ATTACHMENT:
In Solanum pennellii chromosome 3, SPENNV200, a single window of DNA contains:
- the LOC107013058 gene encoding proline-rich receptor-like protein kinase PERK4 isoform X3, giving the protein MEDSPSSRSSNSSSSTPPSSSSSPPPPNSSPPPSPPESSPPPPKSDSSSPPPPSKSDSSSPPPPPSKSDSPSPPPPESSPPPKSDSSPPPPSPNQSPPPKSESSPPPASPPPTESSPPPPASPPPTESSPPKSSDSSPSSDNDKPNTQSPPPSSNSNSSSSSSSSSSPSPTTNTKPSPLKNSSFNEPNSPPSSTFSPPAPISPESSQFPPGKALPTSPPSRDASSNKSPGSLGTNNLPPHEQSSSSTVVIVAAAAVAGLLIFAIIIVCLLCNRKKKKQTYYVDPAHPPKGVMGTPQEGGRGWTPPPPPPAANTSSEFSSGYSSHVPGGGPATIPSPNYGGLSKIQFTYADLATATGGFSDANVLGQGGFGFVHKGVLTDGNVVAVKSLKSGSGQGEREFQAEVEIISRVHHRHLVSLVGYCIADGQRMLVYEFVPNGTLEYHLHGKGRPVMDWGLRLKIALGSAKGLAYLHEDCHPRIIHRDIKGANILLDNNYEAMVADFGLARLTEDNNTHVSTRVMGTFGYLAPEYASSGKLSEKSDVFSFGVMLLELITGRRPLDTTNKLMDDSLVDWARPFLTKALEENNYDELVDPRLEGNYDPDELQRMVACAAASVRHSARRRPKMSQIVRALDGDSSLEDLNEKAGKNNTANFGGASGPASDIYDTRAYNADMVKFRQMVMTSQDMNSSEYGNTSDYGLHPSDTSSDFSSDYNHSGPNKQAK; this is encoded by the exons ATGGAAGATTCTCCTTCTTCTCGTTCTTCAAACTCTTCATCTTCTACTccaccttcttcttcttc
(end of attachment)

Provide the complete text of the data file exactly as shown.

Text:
In Solanum pennellii chromosome 3, SPENNV200, a single window of DNA contains:
- the LOC107013058 gene encoding proline-rich receptor-like protein kinase PERK4 isoform X3, giving the protein MEDSPSSRSSNSSSSTPPSSSSSPPPPNSSPPPSPPESSPPPPKSDSSSPPPPSKSDSSSPPPPPSKSDSPSPPPPESSPPPKSDSSPPPPSPNQSPPPKSESSPPPASPPPTESSPPPPASPPPTESSPPKSSDSSPSSDNDKPNTQSPPPSSNSNSSSSSSSSSSPSPTTNTKPSPLKNSSFNEPNSPPSSTFSPPAPISPESSQFPPGKALPTSPPSRDASSNKSPGSLGTNNLPPHEQSSSSTVVIVAAAAVAGLLIFAIIIVCLLCNRKKKKQTYYVDPAHPPKGVMGTPQEGGRGWTPPPPPPAANTSSEFSSGYSSHVPGGGPATIPSPNYGGLSKIQFTYADLATATGGFSDANVLGQGGFGFVHKGVLTDGNVVAVKSLKSGSGQGEREFQAEVEIISRVHHRHLVSLVGYCIADGQRMLVYEFVPNGTLEYHLHGKGRPVMDWGLRLKIALGSAKGLAYLHEDCHPRIIHRDIKGANILLDNNYEAMVADFGLARLTEDNNTHVSTRVMGTFGYLAPEYASSGKLSEKSDVFSFGVMLLELITGRRPLDTTNKLMDDSLVDWARPFLTKALEENNYDELVDPRLEGNYDPDELQRMVACAAASVRHSARRRPKMSQIVRALDGDSSLEDLNEKAGKNNTANFGGASGPASDIYDTRAYNADMVKFRQMVMTSQDMNSSEYGNTSDYGLHPSDTSSDFSSDYNHSGPNKQAK; this is encoded by the exons ATGGAAGATTCTCCTTCTTCTCGTTCTTCAAACTCTTCATCTTCTACTccaccttcttcttcttc